Oppo Reno 10x Zoom Review
Previously little-known in Europe, Oppo has recently taken to ramping up its efforts to gain worldwide recognition. It’s the biggest smartphone manufacturer in China, but on this side of the world it lags far behind more recognisable brands such as Google, Huawei, Apple and Samsung.
You might have seen the company’s efforts to change that with high-profile sponsorship of major sporting events such as Wimbledon, the FIFA Women’s World Cup and the Cricket World Cup.
This phone arguably marks the first time that Oppo is attempting to go mainstream in the non-Chinese market, setting its sights firmly on the other big-zoom mobile currently available, the Huawei P30 Pro.
However, with a retail price starting at around £545 at the time of writing, this is a phone which sits more comfortably in the mid-range than the premium end of the scale of P30 Pro, potentially giving users the opportunity to access a high-performing zoom at a bargain price.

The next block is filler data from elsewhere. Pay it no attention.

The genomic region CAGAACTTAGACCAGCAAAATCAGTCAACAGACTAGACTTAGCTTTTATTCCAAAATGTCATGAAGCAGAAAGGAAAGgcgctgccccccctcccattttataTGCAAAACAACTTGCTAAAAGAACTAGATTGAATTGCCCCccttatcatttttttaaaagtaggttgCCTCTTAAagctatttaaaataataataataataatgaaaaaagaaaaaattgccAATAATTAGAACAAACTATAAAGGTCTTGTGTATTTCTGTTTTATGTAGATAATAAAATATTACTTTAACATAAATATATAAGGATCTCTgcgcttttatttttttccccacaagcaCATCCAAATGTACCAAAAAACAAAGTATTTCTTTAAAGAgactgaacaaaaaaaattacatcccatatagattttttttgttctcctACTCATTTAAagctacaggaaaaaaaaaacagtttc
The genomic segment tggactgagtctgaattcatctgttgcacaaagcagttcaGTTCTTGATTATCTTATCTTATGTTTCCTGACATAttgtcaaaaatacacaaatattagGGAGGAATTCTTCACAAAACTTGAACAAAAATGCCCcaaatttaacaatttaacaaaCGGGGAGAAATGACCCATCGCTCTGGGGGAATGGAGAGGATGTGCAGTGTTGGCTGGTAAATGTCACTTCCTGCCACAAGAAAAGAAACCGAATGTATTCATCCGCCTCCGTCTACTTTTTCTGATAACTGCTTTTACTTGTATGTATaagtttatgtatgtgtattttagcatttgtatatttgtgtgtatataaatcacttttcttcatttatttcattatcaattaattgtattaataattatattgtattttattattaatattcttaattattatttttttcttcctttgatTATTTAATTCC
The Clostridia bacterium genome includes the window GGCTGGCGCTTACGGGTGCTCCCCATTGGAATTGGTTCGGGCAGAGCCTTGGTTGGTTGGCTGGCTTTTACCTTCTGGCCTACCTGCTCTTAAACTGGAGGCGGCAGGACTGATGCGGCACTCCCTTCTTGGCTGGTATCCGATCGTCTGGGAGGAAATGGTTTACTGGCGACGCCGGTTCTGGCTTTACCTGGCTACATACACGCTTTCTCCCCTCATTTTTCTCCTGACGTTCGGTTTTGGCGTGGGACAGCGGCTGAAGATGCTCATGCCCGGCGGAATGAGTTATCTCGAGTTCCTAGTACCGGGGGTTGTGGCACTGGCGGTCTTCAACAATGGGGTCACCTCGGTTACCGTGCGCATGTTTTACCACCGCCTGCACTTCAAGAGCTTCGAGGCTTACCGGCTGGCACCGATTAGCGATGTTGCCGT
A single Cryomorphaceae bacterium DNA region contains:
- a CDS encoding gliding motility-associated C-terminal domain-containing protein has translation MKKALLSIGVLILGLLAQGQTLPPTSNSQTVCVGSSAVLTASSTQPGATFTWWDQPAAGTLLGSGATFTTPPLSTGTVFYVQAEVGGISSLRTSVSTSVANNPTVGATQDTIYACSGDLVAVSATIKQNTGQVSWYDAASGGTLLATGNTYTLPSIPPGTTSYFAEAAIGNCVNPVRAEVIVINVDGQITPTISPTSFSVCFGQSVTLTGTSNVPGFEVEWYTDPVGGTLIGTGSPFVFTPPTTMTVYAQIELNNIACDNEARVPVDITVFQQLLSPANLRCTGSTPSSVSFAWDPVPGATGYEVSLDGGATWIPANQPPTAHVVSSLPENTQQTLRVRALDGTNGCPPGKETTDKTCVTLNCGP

Despite what you might think for a name which features “10x” within it, the Reno 10x Zoom actually sports a 6x (130mm equivalent, f/3.0) optical zoom lens - you get a 10x “hybrid” zoom though, which mixes together optical and digital zoom. The 6x zoom lens sits in front of a 13 megapixel sensor.
It is joined by a standard main 48 megapixel 1/2-inch sensor camera, with a 26mm (equivalent) f/1.7 lens, plus a super wide-angle (16mm equivalent), f/2.2 lens sitting in front of an 8 megapixel sensor. The main camera and the telephoto camera feature optical image stabilisation (OIS), but the super wide-angle (plus the selfie camera), do not.
Other interesting specifications include a 4065mAh battery, an inbuilt memory of either 128GB or 256GB, 4K video recording and USB-C charging.